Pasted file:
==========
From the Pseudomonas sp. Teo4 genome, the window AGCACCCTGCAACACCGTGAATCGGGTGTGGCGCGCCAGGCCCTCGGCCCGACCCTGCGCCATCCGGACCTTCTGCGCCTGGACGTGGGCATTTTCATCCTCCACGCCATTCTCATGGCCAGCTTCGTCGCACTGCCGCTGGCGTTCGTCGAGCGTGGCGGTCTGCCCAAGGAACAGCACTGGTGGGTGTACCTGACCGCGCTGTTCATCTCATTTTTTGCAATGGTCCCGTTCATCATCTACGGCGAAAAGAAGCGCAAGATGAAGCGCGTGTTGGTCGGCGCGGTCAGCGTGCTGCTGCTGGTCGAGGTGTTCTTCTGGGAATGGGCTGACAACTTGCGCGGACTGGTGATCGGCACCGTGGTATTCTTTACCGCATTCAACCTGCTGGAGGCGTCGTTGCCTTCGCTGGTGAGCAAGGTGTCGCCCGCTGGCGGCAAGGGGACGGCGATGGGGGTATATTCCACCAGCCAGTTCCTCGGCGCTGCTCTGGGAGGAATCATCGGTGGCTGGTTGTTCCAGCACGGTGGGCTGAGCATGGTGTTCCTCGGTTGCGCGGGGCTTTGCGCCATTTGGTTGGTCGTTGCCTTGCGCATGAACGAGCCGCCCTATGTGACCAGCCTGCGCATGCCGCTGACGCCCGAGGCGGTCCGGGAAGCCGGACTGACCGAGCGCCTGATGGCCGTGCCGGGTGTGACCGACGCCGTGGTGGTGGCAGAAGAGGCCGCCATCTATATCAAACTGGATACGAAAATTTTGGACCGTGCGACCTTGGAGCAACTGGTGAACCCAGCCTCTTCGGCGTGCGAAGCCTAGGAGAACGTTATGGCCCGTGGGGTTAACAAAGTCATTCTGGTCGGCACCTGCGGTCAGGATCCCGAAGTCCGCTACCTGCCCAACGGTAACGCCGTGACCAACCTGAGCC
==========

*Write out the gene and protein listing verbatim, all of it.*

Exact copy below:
From the Pseudomonas sp. Teo4 genome, the window AGCACCCTGCAACACCGTGAATCGGGTGTGGCGCGCCAGGCCCTCGGCCCGACCCTGCGCCATCCGGACCTTCTGCGCCTGGACGTGGGCATTTTCATCCTCCACGCCATTCTCATGGCCAGCTTCGTCGCACTGCCGCTGGCGTTCGTCGAGCGTGGCGGTCTGCCCAAGGAACAGCACTGGTGGGTGTACCTGACCGCGCTGTTCATCTCATTTTTTGCAATGGTCCCGTTCATCATCTACGGCGAAAAGAAGCGCAAGATGAAGCGCGTGTTGGTCGGCGCGGTCAGCGTGCTGCTGCTGGTCGAGGTGTTCTTCTGGGAATGGGCTGACAACTTGCGCGGACTGGTGATCGGCACCGTGGTATTCTTTACCGCATTCAACCTGCTGGAGGCGTCGTTGCCTTCGCTGGTGAGCAAGGTGTCGCCCGCTGGCGGCAAGGGGACGGCGATGGGGGTATATTCCACCAGCCAGTTCCTCGGCGCTGCTCTGGGAGGAATCATCGGTGGCTGGTTGTTCCAGCACGGTGGGCTGAGCATGGTGTTCCTCGGTTGCGCGGGGCTTTGCGCCATTTGGTTGGTCGTTGCCTTGCGCATGAACGAGCCGCCCTATGTGACCAGCCTGCGCATGCCGCTGACGCCCGAGGCGGTCCGGGAAGCCGGACTGACCGAGCGCCTGATGGCCGTGCCGGGTGTGACCGACGCCGTGGTGGTGGCAGAAGAGGCCGCCATCTATATCAAACTGGATACGAAAATTTTGGACCGTGCGACCTTGGAGCAACTGGTGAACCCAGCCTCTTCGGCGTGCGAAGCCTAGGAGAACGTTATGGCCCGTGGGGTTAACAAAGTCATTCTGGTCGGCACCTGCGGTCAGGATCCCGAAGTCCGCTACCTGCCCAACGGTAACGCCGTGACCAACCTGAGCC